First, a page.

Annotating, Extracting and Reasoning about Time and Events

International Seminar, Dagstuhl Castle, Germany, April 10-15, 2005. Revised Papers

  • Editors
  • Frank Schilder
  • Graham Katz
  • James Pustejovsky

Part of the Lecture Notes in Computer Science book series (LNCS, volume 4795)

Also part of the Lecture Notes in Artificial Intelligence book sub series (LNAI, volume 4795)

Table of contents

  1. Front Matter
  2. Frank Schilder, Graham Katz, James Pustejovsky
    Pages 1-6
  3. Marc Verhagen
    Pages 7-28
  4. Branimir Boguraev, Rie Kubota Ando
    Pages 41-58
  5. James Pustejovsky, Jessica Littman, Roser Saurí
    Pages 107-126
  6. Back Matter

About this book


The Dagstuhl Seminar 05151 “Annotating, Extracting and Reasoning about Time and Events” took place April 10–15, 2005 at the International Conference and Research Center (IBFI), Schloss Dagstuhl, Germany. During the seminar, 17 leading researchers from 5 di?erent countries presented current research and discussed open problems concerning annotation, temporal reasoning, and event identi?cation. The work presented at this seminar, together with other previous andongoingresearch,centersaroundanemergingde factostandardfortime and event annotation: TimeML. TimeML has recently been adopted as a candidate for an ISO standard, and is currently being reviewed in this capacity. At the seminar, the discussions focussed on the following three Time- related issues: using the TimeML language e?ectively for consistent annotation, determining how useful such annotation is for further processing,and describing modi?cations that should be applied to the standard for applications such as question-answering and information retrieval. Discussions at the Dagstuhl Seminar led to new researchideas, and a variety ofpublicationsandconferenceandworkshoppresentationsresulted.Thiscurrent collection of papers adds to the growing body of work on TimeML. It focusses on important sub-areas within TimeML research such as temporal annotation and temporal reasoning and points to future research directions that are crucial for further progress.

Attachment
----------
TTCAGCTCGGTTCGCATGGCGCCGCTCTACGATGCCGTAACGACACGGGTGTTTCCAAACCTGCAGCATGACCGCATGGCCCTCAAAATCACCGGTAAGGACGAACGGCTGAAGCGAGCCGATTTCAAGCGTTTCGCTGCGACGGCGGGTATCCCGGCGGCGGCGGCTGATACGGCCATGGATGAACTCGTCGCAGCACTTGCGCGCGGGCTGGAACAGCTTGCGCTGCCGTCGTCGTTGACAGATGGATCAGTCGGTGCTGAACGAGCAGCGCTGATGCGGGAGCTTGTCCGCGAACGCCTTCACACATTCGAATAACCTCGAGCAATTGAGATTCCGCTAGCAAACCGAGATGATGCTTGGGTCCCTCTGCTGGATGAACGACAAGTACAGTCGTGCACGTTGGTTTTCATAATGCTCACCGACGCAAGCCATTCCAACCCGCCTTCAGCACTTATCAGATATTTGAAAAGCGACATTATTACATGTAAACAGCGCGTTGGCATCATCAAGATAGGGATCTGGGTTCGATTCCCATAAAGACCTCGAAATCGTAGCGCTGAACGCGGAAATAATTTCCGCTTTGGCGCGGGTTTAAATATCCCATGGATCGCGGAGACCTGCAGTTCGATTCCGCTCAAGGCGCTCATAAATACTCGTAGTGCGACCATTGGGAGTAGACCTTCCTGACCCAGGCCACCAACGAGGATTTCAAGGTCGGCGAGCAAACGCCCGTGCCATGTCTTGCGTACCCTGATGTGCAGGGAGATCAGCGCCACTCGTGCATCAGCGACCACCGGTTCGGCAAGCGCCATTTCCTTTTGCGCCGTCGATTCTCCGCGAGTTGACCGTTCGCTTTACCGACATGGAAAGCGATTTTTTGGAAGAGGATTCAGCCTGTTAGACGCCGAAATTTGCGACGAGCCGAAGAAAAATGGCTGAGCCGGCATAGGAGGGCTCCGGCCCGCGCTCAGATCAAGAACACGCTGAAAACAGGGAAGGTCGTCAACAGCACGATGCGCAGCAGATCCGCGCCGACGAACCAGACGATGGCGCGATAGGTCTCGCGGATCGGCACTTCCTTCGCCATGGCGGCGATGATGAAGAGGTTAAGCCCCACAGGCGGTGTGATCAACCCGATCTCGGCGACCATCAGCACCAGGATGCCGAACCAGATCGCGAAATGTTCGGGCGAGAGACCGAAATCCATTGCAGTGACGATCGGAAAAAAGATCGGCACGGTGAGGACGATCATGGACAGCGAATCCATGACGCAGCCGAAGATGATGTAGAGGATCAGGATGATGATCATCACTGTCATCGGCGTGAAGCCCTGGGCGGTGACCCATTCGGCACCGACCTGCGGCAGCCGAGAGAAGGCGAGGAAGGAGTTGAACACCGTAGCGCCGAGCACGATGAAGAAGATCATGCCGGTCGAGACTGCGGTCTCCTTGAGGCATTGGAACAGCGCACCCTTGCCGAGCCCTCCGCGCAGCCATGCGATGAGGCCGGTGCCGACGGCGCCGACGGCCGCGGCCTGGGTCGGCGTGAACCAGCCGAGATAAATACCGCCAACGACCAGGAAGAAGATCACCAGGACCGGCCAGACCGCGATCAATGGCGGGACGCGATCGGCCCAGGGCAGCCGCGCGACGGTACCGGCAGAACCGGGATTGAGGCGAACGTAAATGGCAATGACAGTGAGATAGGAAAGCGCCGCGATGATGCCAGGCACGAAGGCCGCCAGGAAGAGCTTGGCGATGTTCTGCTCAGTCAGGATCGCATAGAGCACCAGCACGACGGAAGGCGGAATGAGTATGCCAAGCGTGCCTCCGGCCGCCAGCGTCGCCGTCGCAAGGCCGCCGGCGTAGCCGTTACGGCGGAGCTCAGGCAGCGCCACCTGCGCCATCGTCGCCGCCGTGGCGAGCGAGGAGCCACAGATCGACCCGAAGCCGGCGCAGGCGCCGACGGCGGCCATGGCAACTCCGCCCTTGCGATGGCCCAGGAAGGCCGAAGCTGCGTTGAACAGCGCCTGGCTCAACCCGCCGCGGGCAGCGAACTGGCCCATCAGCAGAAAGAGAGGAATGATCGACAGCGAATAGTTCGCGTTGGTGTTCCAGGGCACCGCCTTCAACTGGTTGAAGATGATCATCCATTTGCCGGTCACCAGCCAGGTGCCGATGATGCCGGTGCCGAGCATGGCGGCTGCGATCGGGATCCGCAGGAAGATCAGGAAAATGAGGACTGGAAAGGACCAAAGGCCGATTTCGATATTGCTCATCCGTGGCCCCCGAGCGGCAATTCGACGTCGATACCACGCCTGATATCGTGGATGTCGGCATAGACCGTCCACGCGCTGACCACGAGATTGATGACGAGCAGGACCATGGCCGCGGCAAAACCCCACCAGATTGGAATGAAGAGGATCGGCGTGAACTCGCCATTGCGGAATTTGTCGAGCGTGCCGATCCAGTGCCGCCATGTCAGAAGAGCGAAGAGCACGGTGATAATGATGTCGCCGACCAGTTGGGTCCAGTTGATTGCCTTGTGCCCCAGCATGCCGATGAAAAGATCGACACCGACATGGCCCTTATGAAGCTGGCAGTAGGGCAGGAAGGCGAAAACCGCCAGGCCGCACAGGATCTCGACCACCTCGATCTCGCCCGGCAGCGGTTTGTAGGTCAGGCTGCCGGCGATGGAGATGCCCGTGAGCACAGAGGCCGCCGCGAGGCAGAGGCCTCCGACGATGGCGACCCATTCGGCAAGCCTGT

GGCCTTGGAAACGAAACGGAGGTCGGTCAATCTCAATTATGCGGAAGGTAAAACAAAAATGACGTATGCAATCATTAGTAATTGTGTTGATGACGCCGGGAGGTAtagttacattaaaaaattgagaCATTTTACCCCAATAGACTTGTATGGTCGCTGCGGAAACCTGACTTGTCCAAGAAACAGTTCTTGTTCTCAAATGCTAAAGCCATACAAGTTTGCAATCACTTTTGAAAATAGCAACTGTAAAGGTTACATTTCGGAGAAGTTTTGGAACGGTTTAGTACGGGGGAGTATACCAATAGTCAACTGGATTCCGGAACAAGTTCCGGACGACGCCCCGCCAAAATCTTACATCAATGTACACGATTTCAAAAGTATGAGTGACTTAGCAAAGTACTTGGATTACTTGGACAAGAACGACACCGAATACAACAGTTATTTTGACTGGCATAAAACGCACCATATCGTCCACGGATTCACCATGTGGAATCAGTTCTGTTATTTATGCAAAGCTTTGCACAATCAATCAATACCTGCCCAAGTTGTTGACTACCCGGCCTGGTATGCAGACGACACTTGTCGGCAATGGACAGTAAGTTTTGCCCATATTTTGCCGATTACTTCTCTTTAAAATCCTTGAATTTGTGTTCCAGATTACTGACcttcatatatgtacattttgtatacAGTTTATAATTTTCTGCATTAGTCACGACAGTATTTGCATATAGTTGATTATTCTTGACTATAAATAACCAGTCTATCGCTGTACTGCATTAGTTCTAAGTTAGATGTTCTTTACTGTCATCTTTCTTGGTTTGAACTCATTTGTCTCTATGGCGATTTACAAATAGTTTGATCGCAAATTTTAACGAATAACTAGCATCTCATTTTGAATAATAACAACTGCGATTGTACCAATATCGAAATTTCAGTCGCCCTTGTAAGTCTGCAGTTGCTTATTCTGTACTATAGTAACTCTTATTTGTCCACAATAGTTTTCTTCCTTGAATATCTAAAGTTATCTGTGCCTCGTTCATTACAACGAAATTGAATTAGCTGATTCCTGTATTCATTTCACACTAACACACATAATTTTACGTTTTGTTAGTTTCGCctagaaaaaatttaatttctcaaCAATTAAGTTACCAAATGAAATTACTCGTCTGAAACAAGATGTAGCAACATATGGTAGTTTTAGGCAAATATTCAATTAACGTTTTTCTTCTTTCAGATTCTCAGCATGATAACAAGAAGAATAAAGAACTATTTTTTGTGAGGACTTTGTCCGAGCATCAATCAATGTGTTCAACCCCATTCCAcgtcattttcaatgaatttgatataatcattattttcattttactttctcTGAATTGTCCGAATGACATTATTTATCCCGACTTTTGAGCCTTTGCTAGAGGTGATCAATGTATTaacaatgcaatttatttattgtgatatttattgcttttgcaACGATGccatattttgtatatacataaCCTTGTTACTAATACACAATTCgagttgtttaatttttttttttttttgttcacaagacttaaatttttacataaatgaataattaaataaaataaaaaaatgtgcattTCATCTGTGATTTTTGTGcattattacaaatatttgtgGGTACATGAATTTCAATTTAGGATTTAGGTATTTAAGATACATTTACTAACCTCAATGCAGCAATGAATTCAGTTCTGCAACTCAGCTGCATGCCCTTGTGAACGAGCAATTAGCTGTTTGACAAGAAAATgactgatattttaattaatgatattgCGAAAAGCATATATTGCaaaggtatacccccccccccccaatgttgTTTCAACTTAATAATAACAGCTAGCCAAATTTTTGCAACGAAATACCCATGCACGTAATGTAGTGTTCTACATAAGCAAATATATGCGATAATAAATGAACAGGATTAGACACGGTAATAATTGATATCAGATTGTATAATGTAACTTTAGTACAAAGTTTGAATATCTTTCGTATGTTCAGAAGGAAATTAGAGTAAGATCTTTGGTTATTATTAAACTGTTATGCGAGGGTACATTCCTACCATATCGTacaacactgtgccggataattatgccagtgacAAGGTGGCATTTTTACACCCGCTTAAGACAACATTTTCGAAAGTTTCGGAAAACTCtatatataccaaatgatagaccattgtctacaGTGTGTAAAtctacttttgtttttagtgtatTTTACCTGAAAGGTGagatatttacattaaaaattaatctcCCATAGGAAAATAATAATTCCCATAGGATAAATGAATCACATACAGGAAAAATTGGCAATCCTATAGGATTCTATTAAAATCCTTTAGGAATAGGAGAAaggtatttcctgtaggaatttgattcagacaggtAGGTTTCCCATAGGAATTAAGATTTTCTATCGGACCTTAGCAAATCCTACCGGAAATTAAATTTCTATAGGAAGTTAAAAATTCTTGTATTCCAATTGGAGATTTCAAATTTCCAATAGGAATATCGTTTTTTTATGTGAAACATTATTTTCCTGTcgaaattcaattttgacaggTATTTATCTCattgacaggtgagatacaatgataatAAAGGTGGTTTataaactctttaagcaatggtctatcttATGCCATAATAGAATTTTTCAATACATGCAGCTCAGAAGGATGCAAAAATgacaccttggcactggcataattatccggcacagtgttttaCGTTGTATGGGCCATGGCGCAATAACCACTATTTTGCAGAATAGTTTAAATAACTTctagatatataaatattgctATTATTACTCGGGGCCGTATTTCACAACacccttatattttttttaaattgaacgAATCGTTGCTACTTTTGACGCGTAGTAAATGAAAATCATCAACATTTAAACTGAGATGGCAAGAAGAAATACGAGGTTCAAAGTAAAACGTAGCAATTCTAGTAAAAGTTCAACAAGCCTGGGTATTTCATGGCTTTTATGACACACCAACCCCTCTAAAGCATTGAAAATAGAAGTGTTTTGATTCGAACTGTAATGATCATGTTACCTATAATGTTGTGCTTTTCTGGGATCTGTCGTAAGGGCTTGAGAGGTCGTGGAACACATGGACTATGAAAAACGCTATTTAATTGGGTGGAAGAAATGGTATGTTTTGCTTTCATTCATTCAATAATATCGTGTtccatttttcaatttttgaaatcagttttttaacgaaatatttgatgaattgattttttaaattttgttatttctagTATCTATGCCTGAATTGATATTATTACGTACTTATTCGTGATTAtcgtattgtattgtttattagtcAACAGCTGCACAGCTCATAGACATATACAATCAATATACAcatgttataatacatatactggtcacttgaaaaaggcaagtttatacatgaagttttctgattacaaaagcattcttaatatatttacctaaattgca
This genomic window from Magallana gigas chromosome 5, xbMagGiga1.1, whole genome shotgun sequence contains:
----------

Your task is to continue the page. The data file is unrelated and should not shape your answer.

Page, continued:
approximate reasoning computational semantics constraint solving event annotation event logic event structure finite-state processing formalizing temporal notions granularity information extraction interval temporal logic knowledge representati

Bibliographic information

  • DOI
  • Copyright Information Springer-Verlag Berlin Heidelberg 2007
  • Publisher Name Springer, Berlin, Heidelberg
  • eBook Packages Computer Science Computer Science (R0)
  • Print ISBN 978-3-540-75988-1
  • Online ISBN 978-3-540-75989-8
  • Series Print ISSN 0302-9743
  • Series Online ISSN 1611-3349
  • Buy this book on publisher's site
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